Direkt zum Hauptbereich

Posts

Es werden Posts vom 2014 angezeigt.

Attacking SSO Part 1: ID Spoofing

In 2013 we started a security study on one of the most widespread SSO protocols: OpenID. As described in previous posts, OpenID is a decentralized protocol, which provides a way to prove that a user controls an Identifier – URL.IDC. Additionally, OpenID is designed to support the usage of arbitrary IdPs: “An end user can freely choose which OpenID Provider to use ...“. Considering the properties of OpenID, we came up with the idea to study the relation between the IdP, generating the authentication token, and the Identifier URL.Idc contained in the token. In other words – is this relation critical regarding the security of OpenID implementations deployed on the SPs.

Save Your Cloud: XSS in OpenStack Dashboard

Maximizing the effectiveness of compute power using an Infrastructure-as-a-Service (IaaS) cloud service is a common technique nowadays. Private (IaaS) clouds are often advertised as being more secure as public ones, simply because they are "provisioned for exclusive use by a single organization" (source). However, private and public clouds share the same technology; there is no fundamental difference in the techniques employed.

How Secure is TextSecure?

Instant Messaging has attracted a lot of attention by users for both private and business communication and has especially gained popularity as low-cost short message replacement on mobile devices. However, most popular mobile messaging apps do not provide end-to-end security. Press releases about mass surveillance performed by intelligence services such as NSA and GCHQ lead many people looking for means that allow them to preserve the security and privacy of their communication on the Internet. Additionally fueled by Facebook's acquisition of the hugely popular messaging app WhatsApp, alternatives that claim to provide secure communication experienced a significant increase of new users.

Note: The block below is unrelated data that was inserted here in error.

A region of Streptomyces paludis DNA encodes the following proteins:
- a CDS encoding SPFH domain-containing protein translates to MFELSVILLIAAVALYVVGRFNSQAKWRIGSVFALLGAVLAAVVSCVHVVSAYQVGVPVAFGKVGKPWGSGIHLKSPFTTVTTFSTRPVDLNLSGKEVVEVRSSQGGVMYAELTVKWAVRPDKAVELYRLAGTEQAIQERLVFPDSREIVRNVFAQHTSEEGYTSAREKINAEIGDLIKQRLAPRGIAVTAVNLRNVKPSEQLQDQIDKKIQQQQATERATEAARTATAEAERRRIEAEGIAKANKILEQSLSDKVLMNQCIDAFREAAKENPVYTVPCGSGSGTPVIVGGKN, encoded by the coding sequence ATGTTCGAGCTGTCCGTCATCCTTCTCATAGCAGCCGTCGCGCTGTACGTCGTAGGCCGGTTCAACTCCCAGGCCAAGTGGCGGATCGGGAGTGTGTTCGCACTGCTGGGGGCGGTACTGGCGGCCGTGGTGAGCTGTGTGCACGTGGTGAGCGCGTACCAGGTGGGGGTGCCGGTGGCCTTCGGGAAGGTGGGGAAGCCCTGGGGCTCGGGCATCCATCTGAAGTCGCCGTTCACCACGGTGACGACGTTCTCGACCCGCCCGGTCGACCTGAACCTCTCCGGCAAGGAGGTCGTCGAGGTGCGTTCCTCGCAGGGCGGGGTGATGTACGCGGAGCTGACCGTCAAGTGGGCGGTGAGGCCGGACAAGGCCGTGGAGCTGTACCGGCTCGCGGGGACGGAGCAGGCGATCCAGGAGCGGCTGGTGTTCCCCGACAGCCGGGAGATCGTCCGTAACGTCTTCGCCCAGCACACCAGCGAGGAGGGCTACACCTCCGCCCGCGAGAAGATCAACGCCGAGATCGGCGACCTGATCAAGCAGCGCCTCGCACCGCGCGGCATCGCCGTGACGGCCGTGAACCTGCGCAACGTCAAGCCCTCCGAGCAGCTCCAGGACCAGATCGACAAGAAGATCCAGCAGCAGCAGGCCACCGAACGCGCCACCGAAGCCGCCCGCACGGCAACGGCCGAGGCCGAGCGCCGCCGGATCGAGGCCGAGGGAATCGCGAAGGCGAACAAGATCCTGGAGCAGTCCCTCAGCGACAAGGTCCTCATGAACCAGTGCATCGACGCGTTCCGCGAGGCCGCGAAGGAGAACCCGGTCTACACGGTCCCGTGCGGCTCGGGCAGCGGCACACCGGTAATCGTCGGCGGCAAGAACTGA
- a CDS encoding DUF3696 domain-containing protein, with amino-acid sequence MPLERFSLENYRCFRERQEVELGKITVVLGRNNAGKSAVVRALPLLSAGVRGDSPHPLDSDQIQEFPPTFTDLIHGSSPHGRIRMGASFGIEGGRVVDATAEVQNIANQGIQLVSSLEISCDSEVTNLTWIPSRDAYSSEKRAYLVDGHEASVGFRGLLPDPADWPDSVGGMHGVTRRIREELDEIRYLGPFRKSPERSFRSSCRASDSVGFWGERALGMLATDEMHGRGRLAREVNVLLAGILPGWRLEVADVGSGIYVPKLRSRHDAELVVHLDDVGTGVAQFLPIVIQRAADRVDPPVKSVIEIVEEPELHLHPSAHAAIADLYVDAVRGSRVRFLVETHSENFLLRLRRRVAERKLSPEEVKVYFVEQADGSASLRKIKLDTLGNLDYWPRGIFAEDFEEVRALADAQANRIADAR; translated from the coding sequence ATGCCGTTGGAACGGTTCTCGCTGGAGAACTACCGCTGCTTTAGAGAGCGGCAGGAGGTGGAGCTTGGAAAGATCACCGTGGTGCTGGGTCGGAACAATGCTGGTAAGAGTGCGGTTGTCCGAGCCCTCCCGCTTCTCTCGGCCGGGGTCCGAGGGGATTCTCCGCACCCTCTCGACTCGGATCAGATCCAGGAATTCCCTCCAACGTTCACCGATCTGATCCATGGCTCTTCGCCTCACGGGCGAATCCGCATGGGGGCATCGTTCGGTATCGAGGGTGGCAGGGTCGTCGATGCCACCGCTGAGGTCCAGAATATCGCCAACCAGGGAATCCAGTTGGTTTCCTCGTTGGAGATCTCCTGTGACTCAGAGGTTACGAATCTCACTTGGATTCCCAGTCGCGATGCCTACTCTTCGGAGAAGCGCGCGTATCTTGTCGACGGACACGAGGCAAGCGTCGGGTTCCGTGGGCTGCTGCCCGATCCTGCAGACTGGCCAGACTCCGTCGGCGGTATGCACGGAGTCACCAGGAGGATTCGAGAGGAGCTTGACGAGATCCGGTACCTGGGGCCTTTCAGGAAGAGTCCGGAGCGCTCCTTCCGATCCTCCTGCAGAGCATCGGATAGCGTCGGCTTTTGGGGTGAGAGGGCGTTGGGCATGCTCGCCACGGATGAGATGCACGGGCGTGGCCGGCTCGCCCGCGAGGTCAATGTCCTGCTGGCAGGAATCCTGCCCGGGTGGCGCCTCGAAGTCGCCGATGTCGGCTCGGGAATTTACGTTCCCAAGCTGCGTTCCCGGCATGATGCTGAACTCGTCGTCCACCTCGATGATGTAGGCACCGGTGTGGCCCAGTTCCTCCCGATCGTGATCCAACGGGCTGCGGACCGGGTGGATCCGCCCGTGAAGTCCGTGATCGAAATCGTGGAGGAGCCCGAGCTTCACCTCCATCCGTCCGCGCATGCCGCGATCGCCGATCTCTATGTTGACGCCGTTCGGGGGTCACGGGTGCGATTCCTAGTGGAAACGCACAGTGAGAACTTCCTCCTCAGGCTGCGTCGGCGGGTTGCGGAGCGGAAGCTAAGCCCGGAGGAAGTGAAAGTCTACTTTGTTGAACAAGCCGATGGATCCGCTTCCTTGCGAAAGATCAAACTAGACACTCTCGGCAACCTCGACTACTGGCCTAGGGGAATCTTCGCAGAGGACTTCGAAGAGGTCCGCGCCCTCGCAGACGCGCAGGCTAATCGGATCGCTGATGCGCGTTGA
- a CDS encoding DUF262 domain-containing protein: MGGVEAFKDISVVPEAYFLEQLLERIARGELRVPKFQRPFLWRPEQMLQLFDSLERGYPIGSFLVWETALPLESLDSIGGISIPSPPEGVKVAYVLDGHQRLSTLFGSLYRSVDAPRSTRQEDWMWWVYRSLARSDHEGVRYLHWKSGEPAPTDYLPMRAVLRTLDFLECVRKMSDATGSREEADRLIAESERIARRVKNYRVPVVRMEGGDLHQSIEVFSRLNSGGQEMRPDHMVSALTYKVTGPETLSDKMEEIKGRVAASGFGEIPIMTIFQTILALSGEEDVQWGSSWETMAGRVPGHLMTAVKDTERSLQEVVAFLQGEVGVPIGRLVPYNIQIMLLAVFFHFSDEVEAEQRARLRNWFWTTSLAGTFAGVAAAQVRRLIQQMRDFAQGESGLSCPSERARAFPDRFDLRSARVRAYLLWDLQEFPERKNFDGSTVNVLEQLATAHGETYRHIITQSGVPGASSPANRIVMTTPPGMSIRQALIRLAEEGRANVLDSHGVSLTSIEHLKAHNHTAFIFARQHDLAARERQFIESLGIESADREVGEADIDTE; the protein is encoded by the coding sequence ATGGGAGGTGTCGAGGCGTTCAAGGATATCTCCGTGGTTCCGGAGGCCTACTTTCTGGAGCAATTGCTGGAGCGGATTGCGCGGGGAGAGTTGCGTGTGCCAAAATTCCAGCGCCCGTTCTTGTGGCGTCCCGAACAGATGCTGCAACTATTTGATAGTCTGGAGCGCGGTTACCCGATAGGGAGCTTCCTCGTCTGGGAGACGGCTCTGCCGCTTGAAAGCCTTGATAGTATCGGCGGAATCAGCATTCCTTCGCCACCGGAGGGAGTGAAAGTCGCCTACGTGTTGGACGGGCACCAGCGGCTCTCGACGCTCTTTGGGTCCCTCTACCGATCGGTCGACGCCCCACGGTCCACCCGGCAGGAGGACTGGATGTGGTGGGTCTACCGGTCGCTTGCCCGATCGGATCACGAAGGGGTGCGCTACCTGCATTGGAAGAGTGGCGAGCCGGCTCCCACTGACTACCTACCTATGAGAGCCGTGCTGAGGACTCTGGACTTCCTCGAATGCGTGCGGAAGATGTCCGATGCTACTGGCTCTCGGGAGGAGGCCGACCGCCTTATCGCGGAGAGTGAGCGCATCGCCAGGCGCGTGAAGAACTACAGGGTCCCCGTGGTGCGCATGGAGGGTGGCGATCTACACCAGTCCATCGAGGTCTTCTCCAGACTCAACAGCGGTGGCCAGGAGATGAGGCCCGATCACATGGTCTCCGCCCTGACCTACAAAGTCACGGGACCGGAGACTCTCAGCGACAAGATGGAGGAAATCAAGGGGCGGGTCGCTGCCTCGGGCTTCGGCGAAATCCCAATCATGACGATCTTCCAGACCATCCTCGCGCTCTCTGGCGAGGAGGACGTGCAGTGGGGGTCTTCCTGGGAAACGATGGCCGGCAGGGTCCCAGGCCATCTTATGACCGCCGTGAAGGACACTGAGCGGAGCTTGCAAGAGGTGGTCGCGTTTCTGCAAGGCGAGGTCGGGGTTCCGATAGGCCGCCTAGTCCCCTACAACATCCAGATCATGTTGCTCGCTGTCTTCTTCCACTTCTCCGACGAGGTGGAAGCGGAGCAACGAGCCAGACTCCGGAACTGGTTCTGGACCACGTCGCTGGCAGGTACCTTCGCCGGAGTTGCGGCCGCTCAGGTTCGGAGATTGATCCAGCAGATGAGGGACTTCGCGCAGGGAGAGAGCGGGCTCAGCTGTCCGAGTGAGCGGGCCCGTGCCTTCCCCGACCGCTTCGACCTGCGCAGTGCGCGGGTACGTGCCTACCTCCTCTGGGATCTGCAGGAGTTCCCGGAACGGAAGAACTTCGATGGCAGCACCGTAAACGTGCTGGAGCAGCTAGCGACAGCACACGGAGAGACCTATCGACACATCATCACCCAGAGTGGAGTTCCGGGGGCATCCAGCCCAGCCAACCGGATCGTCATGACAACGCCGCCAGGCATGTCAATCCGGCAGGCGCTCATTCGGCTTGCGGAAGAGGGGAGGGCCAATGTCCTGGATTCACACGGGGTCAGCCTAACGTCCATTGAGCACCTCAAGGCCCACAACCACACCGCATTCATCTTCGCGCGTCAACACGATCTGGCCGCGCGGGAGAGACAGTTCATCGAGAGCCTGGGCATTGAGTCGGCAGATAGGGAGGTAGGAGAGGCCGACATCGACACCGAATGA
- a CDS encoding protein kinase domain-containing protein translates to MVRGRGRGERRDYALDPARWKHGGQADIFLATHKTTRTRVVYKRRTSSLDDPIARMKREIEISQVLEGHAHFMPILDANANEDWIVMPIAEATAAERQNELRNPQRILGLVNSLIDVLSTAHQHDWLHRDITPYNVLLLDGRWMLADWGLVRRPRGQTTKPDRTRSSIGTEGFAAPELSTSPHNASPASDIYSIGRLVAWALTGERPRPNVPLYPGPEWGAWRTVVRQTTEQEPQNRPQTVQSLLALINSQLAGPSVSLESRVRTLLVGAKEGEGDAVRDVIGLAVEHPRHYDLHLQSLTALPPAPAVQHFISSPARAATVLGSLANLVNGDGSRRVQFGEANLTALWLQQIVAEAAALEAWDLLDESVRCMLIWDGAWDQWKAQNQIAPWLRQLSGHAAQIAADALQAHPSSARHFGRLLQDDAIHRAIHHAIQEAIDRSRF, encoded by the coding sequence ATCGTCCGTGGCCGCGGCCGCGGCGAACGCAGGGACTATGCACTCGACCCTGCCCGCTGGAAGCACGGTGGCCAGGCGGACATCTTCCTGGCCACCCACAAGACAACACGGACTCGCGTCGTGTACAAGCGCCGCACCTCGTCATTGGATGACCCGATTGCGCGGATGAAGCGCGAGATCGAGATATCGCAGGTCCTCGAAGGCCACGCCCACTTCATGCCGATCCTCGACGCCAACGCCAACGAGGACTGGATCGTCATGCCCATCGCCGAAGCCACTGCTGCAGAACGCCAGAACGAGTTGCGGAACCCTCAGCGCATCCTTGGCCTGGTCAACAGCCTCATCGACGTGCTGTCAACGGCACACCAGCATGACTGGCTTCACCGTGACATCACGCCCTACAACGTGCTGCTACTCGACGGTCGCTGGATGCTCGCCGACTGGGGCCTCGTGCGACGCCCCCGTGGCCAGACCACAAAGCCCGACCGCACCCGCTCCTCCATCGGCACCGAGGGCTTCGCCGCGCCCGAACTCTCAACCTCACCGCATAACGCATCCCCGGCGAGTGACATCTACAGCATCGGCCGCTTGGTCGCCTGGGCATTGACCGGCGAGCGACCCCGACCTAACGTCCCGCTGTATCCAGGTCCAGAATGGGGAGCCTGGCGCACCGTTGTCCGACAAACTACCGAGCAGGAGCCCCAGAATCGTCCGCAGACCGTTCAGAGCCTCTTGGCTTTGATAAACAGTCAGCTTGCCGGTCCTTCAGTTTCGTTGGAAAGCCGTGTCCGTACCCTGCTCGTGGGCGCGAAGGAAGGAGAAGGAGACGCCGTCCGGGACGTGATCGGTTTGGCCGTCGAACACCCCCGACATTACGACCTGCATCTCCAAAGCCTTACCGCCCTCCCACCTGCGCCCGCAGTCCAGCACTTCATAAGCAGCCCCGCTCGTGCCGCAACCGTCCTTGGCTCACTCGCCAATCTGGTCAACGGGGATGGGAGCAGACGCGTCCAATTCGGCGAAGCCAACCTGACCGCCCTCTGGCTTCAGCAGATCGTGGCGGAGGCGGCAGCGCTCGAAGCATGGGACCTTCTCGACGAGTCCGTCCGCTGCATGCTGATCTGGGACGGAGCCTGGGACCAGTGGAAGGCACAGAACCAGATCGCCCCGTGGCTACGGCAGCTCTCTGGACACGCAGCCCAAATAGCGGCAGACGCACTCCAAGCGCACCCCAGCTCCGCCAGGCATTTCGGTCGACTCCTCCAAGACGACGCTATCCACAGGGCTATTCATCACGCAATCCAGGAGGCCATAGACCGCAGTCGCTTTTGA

Detecting and exploiting XXE in SAML Interfaces

This post will describe some findings, problems and inisghts regarding XML External Entity Attacks (XXEA) that we gathered during a large-scale security analysis of several SAML interfaces.
XXEA has been a popular attack class in the last months, see for example
How we got read access on Google’s production serversXXE in OpenID: one bug to rule them all, or how I found a Remote Code Execution flaw affecting Facebook's servers This post will explain the basics of XXEA and how to adopt them to SAML, including some special problems you have to cope with.

First, we introduce the concept of Document Type Definition (DTD) and XML External Entity (XXE), and afterwards some basics on SAML. If you are fimiliar with these concepts, you may want to skip these sections and go to the last section XXEA on SAML.

Single Sign-On

Single Sign-On Using authentication via Single Sign-On (SSO) has many advantages over simple Username/Password mechanisms. Whereas for the latter, the user has to remember multiple different Username/Password combinations, this overhead can be significantly reduced with SSO. Also, the security of Username/Password relies solely on the strength of the password provided by the user, but SSO allows for the adoption of several technical measures to further enhance the security of the login procedure.




Verification of SAML Tokens - Traps and Pitfalls

Verification of SAML Tokens - Traps and Pitfalls This post will describe some findings in Single Sign-On area and problems related to the security of SAML-based authentication interfaces.

We will describe 6 attacks: Replay Attack, Token Recipient Confusion, Signature Exclusion, XML Signature Wrapping, Certificate Faking and Certificate Injection.

All 6 attacks are related to the SAML SSO interface and are high critical regarding the security.


Old attacks on new TLS implementations - or how a tiny side channel can break your crypto

This week at USENIX Security my colleague Chris Meyer will present our latest research paper on TLS attacks: "Revisiting SSL/TLS Implementations: New Bleichenbacher Side Channels and Attacks" (written by him, Eugen Weiss, Jörg Schwenk, Sebastian Schinzel, Erik Tews and me) [paper].
This blog post is intended for people who do not like boring long research papers and would like to get a comprehensive summary what's going on. As the title suggests we developed some attacks on TLS implementations. In the following, I will try to give you an intuition behind these attacks and explain why they worked.